Ordinary drinking water, so plain and simple and unobtrusive in a world full of colorful, flavorful and life-giving food and drink, is nonetheless the most important element of all in living healthy and well.
For lack of water, we will die in just a few days. With too little of it, our brains grow sluggish and our bodies become dehydrated.
The only drink I like ice in is water, because you can’t water down water.” JAROD KINTZ, Writer and humorist
Here are seven ways drinking water makes you healthy and prolongs your life:
- Water is your body’s lubricant. Just as your car can’t operate without oil, your body will cease to perform without the H20 element (two parts hydrogen and one part oxygen). It is vital to help you digest food. The water in your saliva makes it possible for you to chew and swallow food and helps it move fluidly down your esophagus. Your joints and cartilages move easier because you drink water. It keeps your eyeballs moving and protects you from injury and debilitating conditions like arthritis and gout.
- Water moves nutrients and oxygen through your body. Made up of 92 percent water, your blood moves constantly through your body, delivering nutrients and oxygen to all your organs and cells, maintaining their ability to function properly.
- Water protects you from disease. The American Cancer Society1 advises that drinking water may reduce the risk of bladder cancer. Having sufficient water in your system dilutes the strength of cancer-causing agents in the urine and encourages them to have less time in contact with the bladder lining.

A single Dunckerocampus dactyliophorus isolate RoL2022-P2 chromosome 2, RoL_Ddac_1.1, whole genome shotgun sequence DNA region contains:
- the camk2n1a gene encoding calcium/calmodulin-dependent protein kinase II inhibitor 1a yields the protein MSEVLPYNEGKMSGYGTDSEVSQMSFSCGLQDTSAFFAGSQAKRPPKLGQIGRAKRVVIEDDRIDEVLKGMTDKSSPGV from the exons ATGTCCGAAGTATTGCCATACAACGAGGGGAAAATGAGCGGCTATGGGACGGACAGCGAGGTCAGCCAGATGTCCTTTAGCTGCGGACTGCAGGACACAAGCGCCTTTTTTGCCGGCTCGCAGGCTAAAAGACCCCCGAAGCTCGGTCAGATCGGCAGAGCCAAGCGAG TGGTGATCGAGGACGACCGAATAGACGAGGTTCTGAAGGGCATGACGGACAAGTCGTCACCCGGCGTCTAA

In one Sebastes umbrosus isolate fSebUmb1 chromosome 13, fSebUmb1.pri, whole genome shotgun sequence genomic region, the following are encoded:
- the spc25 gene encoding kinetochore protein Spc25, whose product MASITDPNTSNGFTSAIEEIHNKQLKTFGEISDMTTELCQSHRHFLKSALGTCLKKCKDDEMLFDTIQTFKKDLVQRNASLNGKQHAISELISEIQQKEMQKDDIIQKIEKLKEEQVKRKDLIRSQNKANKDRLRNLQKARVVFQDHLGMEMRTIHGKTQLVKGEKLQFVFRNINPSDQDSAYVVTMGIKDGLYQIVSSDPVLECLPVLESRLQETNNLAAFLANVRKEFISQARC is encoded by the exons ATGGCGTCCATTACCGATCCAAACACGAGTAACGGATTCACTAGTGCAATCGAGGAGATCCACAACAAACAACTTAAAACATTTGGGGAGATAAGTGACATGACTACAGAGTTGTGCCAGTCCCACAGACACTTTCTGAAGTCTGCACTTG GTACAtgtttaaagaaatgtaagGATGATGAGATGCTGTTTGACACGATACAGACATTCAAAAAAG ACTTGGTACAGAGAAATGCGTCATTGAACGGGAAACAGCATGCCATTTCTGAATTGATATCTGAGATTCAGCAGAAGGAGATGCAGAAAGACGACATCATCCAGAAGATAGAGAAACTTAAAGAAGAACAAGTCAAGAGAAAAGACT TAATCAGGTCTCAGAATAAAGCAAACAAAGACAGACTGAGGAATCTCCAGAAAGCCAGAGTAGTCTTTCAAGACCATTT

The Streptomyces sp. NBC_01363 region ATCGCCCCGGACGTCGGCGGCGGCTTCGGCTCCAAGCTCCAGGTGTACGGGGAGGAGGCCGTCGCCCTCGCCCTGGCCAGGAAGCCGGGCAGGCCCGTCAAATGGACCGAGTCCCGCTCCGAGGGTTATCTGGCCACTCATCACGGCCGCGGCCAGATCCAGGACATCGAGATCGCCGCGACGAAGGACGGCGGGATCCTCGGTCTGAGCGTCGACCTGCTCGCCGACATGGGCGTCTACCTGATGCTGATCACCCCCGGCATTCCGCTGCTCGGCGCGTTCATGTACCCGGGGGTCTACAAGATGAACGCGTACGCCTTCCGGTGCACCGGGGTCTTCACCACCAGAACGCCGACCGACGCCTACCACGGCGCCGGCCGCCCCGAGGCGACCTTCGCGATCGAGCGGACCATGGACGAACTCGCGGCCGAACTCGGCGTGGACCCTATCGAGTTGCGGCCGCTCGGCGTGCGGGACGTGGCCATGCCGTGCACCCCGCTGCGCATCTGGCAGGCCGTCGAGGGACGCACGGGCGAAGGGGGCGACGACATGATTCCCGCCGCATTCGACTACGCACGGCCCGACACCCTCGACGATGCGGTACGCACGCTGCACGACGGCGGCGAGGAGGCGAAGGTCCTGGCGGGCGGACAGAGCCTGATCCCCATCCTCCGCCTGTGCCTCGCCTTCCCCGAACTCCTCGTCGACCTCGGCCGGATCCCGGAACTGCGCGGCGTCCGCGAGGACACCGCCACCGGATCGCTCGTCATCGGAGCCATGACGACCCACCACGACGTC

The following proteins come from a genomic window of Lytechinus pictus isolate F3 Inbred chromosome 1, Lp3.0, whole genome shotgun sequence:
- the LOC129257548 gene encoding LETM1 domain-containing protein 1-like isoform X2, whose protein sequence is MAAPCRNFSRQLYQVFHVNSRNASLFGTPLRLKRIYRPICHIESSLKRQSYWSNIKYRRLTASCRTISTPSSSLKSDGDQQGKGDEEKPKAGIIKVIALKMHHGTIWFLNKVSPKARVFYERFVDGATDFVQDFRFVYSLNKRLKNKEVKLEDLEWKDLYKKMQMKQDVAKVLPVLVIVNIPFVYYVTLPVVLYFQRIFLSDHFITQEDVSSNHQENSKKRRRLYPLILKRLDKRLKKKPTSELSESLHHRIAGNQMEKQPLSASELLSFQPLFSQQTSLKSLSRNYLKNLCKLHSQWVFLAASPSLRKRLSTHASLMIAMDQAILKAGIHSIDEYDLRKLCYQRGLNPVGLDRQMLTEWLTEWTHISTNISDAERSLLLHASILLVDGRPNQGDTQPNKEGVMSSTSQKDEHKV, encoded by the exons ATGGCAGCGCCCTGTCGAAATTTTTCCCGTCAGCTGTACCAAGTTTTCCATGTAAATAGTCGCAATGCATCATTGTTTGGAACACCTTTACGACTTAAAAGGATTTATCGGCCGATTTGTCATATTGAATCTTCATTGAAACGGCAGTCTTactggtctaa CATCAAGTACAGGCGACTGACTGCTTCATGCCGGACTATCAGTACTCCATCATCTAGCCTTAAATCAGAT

- Drinking water keeps you alert and energized throughout the day. If you are suffering from bouts of fatigue during the day, chances are you are dehydrated. Drinking sufficient water also keeps your memory keen and your brain alert. (Your brain is composed of 95 percent water.)
- Water nourishes your skin and keeps it more youthful. Without sufficient water, your skin cells, which are composed of water, cannot function at their best.
- Water provides your body’s air conditioning system. When your body over-heats, it pushes water out in the form of perspiration from sweat glands in the skin, and you are cooled. Conversely, when you are cold, water allows your blood to be quickly shunted away from your exterior skin cells and preserves essential heat in your body.
- Water flushes out harmful toxins from your body. Through the excretion of water by urination and perspiration, your body removes harmful toxins. Water also assists in bowel movements to ensure wastes are removed from your body. When you drink sufficient water, it also assists your kidneys and liver in their job of flushing out waste products.
In the United Kingdom, there is universal access to safe drinking water. An estimated 97 percent of all households are connected to the sewer network. The drinking water standards adhered to are determined by the European Union.
Many consumers also purchase bottled water. If you are using bottled water for your infants, you should ensure that it contains less than 200 milligrams (mg) a liter of sodium. This is sometimes written as Na on the label.
In most sources of drinking water, sodium levels will be less than 20 mg/litre. According to the World Health Organization, 2 no specific recommendation is proposed on this. However, they do warn that drinking water with levels above the 200 mg/litre measure impacts the taste of the water.
How much water should you drink to enjoy maximum health benefits?
According to experts at the Mayo Clinic, 3 think beyond the old guidelines of eight glasses a day. For men, they suggest 13 cups (three litres) and for women, nine cups (2.2 litres). Conditions that should prompt you to drink more include your level of exercise (drink more if it is high), your environment (drink more if it is hot) and your health (drink more if you have fever, vomiting or diarrhoea).
1.American Cancer Society http://www.cancer.org/healthy/eathealthygetactive/acsguidelinesonnutritionphysicalactivityforcancerprevention/acs-guidelines-on-nutrition-and-physical-activity-for-cancer-prevention-diet-cancer-questions
- World Health Organization
- Mayo Clinic